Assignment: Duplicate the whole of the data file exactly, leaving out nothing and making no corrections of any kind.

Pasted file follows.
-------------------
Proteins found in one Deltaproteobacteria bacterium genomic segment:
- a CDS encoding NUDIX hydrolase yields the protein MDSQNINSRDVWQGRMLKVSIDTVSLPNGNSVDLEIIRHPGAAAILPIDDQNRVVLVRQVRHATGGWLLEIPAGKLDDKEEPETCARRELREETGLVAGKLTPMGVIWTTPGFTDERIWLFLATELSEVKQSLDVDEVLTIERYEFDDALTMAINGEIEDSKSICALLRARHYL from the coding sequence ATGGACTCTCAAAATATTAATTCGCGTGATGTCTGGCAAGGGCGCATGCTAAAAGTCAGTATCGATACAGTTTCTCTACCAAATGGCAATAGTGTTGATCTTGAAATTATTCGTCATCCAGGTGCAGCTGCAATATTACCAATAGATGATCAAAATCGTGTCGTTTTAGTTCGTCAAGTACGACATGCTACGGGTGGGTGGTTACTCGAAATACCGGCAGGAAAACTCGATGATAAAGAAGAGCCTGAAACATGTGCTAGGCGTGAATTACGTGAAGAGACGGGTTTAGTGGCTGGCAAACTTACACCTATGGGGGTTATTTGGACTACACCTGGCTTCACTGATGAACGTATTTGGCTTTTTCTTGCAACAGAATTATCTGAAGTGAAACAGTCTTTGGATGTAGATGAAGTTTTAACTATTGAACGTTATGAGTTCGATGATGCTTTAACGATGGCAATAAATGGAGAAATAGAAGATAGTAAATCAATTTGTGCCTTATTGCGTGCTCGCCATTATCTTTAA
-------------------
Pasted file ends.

Proteins found in one Deltaproteobacteria bacterium genomic segment:
- a CDS encoding NUDIX hydrolase yields the protein MDSQNINSRDVWQGRMLKVSIDTVSLPNGNSVDLEIIRHPGAAAILPIDDQNRVVLVRQVRHATGGWLLEIPAGKLDDKEEPETCARRELREETGLVAGKLTPMGVIWTTPGFTDERIWLFLATELSEVKQSLDVDEVLTIERYEFDDALTMAINGEIEDSKSICALLRARHYL from the coding sequence ATGGACTCTCAAAATATTAATTCGCGTGATGTCTGGCAAGGGCGCATGCTAAAAGTCAGTATCGATACAGTTTCTCTACCAAATGGCAATAGTGTTGATCTTGAAATTATTCGTCATCCAGGTGCAGCTGCAATATTACCAATAGATGATCAAAATCGTGTCGTTTTAGTTCGTCAAGTACGACATGCTACGGGTGGGTGGTTACTCGAAATACCGGCAGGAAAACTCGATGATAAAGAAGAGCCTGAAACATGTGCTAGGCGTGAATTACGTGAAGAGACGGGTTTAGTGGCTGGCAAACTTACACCTATGGGGGTTATTTGGACTACACCTGGCTTCACTGATGAACGTATTTGGCTTTTTCTTGCAACAGAATTATCTGAAGTGAAACAGTCTTTGGATGTAGATGAAGTTTTAACTATTGAACGTTATGAGTTCGATGATGCTTTAACGATGGCAATAAATGGAGAAATAGAAGATAGTAAATCAATTTGTGCCTTATTGCGTGCTCGCCATTATCTTTAA